Jamaica calls for deportation flight from UK to be halted over Covid fears

Diane Taylor and Amelia Gentleman (The Guardian, 10 Aug 2021) write that Jamaica’s “High Commissioner urges Home Office to stop flight after outbreak among those due to be onboard.”

The Jamaican government has called on the Home Office to halt a controversial deportation flight to the island nation scheduled to leave on Wednesday due to concerns over “importing” the Delta variant of Covid, the Guardian has learned.

A flight is scheduled to take off from Birmingham airport at 1am with about 25 Jamaican nationals expected to be onboard. Many of those due to be removed have convictions for drug offences, some relatively minor ones and some more major.

It is understood many of those due to board the flight have not been deemed dangerous in assessments by Home Office officials. Many have British children and some have partners who are key workers, such as nurses for the NHS.

The flight has been beset with problems, including claims by lawyers that one man, Sanjay McLean, 41, has a right to British citizenship under Windrush rules as his father, Alpheus Thompson, arrived in the UK from Jamaica in December 1958 and became a British citizen. McLean received a conviction for actual bodily harm in 2014.

There have been at least two Covid cases confirmed among Jamaicans due to board the flight at Colnbrook immigration removal centre near Heathrow where the majority due to fly are being held. Some of the others were asked to isolate after close contact with those who had tested positive.

Several people deported to Jamaica last December were found to have Covid.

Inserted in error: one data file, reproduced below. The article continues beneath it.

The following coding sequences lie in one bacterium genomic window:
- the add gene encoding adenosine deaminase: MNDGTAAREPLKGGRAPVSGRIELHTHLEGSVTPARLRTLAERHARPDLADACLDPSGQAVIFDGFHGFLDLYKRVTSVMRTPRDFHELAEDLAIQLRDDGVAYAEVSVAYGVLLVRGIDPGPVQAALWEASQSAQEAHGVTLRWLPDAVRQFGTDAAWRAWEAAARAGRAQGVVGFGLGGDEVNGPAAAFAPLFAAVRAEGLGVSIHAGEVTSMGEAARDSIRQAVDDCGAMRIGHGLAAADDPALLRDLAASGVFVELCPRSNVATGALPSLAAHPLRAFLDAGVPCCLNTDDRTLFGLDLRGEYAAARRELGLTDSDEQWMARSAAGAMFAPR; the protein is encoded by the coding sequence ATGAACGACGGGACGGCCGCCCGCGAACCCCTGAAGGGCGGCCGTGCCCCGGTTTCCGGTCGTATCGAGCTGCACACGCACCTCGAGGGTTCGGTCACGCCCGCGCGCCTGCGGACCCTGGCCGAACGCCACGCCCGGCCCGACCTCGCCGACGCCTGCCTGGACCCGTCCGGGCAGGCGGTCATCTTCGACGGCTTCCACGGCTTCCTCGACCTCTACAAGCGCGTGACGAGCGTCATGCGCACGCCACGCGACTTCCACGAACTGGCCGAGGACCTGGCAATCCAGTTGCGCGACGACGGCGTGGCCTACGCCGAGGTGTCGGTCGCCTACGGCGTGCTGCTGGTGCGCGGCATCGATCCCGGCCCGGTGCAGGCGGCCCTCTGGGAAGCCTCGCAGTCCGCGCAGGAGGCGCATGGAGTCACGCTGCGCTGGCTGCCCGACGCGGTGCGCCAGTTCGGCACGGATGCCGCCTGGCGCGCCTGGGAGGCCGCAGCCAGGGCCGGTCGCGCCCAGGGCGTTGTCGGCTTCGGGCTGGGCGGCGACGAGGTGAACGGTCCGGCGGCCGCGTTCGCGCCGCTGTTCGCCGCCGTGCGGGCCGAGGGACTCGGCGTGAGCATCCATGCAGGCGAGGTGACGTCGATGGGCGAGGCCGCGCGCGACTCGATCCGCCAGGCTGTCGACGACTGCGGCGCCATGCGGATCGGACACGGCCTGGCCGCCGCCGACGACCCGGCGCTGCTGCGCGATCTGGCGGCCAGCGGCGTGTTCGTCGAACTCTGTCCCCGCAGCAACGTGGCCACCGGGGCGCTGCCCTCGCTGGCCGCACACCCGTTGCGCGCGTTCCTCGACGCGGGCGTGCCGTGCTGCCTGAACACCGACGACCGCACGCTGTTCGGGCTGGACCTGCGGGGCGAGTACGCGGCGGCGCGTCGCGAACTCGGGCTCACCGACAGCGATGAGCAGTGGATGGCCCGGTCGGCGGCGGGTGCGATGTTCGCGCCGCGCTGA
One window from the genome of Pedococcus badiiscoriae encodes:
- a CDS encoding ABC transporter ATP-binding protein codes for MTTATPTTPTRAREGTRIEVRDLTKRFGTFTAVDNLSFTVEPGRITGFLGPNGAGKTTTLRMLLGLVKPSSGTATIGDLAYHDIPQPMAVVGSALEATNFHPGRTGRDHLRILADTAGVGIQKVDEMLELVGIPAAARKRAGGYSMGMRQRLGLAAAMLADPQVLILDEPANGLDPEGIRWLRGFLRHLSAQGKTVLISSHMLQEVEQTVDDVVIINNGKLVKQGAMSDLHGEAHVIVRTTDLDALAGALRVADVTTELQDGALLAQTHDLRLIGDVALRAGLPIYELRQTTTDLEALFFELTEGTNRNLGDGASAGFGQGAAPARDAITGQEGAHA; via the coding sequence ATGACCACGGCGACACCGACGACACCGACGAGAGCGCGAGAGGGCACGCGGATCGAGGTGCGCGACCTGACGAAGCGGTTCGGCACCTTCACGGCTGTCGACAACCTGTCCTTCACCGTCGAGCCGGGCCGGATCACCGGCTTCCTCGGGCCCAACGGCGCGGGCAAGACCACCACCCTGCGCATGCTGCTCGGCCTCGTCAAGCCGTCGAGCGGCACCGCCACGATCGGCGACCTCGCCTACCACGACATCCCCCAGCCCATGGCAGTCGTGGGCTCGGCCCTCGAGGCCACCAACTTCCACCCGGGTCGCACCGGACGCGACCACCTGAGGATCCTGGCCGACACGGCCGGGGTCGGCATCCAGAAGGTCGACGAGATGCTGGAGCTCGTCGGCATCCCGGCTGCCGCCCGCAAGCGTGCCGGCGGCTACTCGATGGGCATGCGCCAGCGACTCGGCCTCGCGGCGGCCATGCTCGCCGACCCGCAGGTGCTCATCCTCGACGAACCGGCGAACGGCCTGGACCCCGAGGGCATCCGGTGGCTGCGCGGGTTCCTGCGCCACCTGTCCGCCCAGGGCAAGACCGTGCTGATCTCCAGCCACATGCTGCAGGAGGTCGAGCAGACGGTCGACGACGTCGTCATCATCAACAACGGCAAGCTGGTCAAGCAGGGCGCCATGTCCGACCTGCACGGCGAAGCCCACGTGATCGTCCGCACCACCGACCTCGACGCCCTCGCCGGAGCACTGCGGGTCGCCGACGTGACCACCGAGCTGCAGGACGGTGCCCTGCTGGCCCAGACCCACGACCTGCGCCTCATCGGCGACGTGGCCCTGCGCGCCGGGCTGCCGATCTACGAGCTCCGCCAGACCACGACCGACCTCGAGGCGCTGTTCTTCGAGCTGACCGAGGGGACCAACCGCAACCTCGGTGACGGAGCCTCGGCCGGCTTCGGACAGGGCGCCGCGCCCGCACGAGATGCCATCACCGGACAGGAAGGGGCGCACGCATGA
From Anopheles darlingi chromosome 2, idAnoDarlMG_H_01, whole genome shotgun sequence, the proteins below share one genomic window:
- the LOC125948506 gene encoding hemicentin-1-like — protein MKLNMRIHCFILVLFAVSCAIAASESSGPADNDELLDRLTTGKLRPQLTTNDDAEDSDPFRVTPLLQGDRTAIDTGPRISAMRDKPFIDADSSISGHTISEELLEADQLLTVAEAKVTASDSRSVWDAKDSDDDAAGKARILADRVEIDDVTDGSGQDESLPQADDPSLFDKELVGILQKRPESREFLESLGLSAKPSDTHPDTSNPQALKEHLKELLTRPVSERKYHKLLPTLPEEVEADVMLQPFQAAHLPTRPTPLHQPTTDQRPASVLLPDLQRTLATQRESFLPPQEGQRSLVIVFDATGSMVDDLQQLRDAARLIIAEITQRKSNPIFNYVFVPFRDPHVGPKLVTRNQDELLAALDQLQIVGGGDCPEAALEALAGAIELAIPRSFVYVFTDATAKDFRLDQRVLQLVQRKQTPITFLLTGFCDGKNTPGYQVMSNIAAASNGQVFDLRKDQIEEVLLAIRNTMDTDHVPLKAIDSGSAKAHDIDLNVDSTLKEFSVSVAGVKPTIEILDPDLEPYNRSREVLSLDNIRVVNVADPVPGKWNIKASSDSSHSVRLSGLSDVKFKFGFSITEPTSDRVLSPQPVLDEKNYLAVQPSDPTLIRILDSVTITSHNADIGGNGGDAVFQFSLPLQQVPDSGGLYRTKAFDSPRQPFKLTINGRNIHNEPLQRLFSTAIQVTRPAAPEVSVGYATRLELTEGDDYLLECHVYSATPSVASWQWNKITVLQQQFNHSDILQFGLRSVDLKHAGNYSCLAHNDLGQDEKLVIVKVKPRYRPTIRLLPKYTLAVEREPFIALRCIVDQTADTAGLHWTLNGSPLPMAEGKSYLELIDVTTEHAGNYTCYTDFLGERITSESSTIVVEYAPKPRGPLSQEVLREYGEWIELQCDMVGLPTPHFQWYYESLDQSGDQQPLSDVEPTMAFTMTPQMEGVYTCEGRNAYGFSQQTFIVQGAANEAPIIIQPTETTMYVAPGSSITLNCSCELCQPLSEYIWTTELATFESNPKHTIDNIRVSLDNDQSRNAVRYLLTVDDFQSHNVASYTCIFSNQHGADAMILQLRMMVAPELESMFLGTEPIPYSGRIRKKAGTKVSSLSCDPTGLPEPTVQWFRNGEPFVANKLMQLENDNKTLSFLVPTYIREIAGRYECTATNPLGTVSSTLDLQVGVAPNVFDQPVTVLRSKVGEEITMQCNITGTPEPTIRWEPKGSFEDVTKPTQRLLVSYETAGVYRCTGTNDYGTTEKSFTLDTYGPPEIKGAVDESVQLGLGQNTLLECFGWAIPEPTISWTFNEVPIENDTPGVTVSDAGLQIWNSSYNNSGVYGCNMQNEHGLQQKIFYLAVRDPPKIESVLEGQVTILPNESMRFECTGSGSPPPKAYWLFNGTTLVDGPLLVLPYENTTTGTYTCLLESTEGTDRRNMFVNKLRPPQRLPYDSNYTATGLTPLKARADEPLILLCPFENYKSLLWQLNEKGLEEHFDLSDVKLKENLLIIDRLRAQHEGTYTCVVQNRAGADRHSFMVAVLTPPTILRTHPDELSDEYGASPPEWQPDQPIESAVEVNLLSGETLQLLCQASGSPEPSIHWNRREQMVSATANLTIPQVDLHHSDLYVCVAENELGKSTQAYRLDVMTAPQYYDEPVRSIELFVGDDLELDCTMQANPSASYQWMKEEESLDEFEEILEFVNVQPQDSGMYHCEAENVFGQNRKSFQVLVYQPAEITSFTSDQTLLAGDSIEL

The Jamaican high commissioner is among a number of senior government officials to have sent an urgent letter to the Home Office just hours before the Jamaicans are due to be collected from detention centres to be taken to the airport, calling for the flight to be halted due to concerns about the Covid cases and spread of the Delta variant of the virus.

The Independent Monitoring Board (IMB) has raised concerns over Covid infection control during pre-flight procedures. The IMB pointed out that being tested for Covid prior to boarding a charter flight is not mandatory, although temperatures are taken and masks are offered to all of those being removed.

Lou Lockhart-Mummery, the chair of the IMB’s charter flight monitoring team, told the Guardian: “We have raised concerns with the Home Office about poor operation of social distancing measures during the pre-flight procedures: the collection, muster and search processes.”

Escorts who work for the Home Office contractors Mitie have raised concerns about having to remove detainees, some of whom have refused Covid tests and have refused to wear masks. They have also expressed concern about a lack of compensation if they are forced to isolate due to Covid cases on flights. Covid cases have been confirmed on several recent summer deportation flights including a flight to Zimbabwe last month.

The Home Office and Mitie both said robust measures were in place to protect escorts and detainees from Covid. [. . .]

[Photo above by Mark Kerrison/Alamy: Colnbrook immigration removal centre near Heathrow, where the majority due to fly are being held.] For full article, see https://www.theguardian.com/uk-news/2021/aug/10/jamaica-calls-deportation-flight-from-uk-halted-covid-fears

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